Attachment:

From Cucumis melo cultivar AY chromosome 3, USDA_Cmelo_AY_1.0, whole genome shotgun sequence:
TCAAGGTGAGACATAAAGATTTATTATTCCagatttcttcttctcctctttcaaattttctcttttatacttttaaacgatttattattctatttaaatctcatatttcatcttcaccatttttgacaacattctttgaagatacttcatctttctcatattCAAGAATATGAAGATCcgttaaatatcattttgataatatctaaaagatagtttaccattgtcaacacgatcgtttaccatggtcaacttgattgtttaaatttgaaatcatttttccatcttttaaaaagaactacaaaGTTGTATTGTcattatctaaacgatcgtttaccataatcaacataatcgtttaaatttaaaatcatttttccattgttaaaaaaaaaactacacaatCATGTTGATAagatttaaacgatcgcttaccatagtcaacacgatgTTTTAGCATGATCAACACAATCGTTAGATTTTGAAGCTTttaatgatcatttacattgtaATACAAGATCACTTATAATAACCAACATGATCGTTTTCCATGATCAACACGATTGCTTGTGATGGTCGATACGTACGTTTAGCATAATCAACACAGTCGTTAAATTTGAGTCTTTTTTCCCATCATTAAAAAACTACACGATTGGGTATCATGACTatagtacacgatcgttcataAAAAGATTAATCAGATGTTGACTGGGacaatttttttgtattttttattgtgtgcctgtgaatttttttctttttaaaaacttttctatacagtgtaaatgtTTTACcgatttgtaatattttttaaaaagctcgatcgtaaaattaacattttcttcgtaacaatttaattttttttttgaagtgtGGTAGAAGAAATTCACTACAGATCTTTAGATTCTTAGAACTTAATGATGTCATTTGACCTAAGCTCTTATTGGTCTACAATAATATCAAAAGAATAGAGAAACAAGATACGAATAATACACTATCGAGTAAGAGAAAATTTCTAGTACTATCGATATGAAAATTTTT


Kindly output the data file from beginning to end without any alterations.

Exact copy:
From Cucumis melo cultivar AY chromosome 3, USDA_Cmelo_AY_1.0, whole genome shotgun sequence:
TCAAGGTGAGACATAAAGATTTATTATTCCagatttcttcttctcctctttcaaattttctcttttatacttttaaacgatttattattctatttaaatctcatatttcatcttcaccatttttgacaacattctttgaagatacttcatctttctcatattCAAGAATATGAAGATCcgttaaatatcattttgataatatctaaaagatagtttaccattgtcaacacgatcgtttaccatggtcaacttgattgtttaaatttgaaatcatttttccatcttttaaaaagaactacaaaGTTGTATTGTcattatctaaacgatcgtttaccataatcaacataatcgtttaaatttaaaatcatttttccattgttaaaaaaaaaactacacaatCATGTTGATAagatttaaacgatcgcttaccatagtcaacacgatgTTTTAGCATGATCAACACAATCGTTAGATTTTGAAGCTTttaatgatcatttacattgtaATACAAGATCACTTATAATAACCAACATGATCGTTTTCCATGATCAACACGATTGCTTGTGATGGTCGATACGTACGTTTAGCATAATCAACACAGTCGTTAAATTTGAGTCTTTTTTCCCATCATTAAAAAACTACACGATTGGGTATCATGACTatagtacacgatcgttcataAAAAGATTAATCAGATGTTGACTGGGacaatttttttgtattttttattgtgtgcctgtgaatttttttctttttaaaaacttttctatacagtgtaaatgtTTTACcgatttgtaatattttttaaaaagctcgatcgtaaaattaacattttcttcgtaacaatttaattttttttttgaagtgtGGTAGAAGAAATTCACTACAGATCTTTAGATTCTTAGAACTTAATGATGTCATTTGACCTAAGCTCTTATTGGTCTACAATAATATCAAAAGAATAGAGAAACAAGATACGAATAATACACTATCGAGTAAGAGAAAATTTCTAGTACTATCGATATGAAAATTTTT